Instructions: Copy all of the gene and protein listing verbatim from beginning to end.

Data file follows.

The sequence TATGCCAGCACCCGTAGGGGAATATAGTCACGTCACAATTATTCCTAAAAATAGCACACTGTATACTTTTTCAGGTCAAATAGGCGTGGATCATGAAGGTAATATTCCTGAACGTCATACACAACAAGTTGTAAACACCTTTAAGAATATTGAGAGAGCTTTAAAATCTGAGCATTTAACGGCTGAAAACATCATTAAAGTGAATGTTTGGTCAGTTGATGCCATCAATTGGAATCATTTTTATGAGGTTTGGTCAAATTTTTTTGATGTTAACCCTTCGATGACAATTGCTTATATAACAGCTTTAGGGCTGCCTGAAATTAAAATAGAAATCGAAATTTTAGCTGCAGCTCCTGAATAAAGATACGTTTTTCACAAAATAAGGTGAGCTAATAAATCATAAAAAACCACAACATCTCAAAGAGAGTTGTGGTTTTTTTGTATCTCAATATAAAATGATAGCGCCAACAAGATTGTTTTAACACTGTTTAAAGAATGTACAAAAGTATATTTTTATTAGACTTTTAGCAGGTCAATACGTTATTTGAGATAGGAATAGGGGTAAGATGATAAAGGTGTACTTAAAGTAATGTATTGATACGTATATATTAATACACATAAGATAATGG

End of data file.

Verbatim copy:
The sequence TATGCCAGCACCCGTAGGGGAATATAGTCACGTCACAATTATTCCTAAAAATAGCACACTGTATACTTTTTCAGGTCAAATAGGCGTGGATCATGAAGGTAATATTCCTGAACGTCATACACAACAAGTTGTAAACACCTTTAAGAATATTGAGAGAGCTTTAAAATCTGAGCATTTAACGGCTGAAAACATCATTAAAGTGAATGTTTGGTCAGTTGATGCCATCAATTGGAATCATTTTTATGAGGTTTGGTCAAATTTTTTTGATGTTAACCCTTCGATGACAATTGCTTATATAACAGCTTTAGGGCTGCCTGAAATTAAAATAGAAATCGAAATTTTAGCTGCAGCTCCTGAATAAAGATACGTTTTTCACAAAATAAGGTGAGCTAATAAATCATAAAAAACCACAACATCTCAAAGAGAGTTGTGGTTTTTTTGTATCTCAATATAAAATGATAGCGCCAACAAGATTGTTTTAACACTGTTTAAAGAATGTACAAAAGTATATTTTTATTAGACTTTTAGCAGGTCAATACGTTATTTGAGATAGGAATAGGGGTAAGATGATAAAGGTGTACTTAAAGTAATGTATTGATACGTATATATTAATACACATAAGATAATGG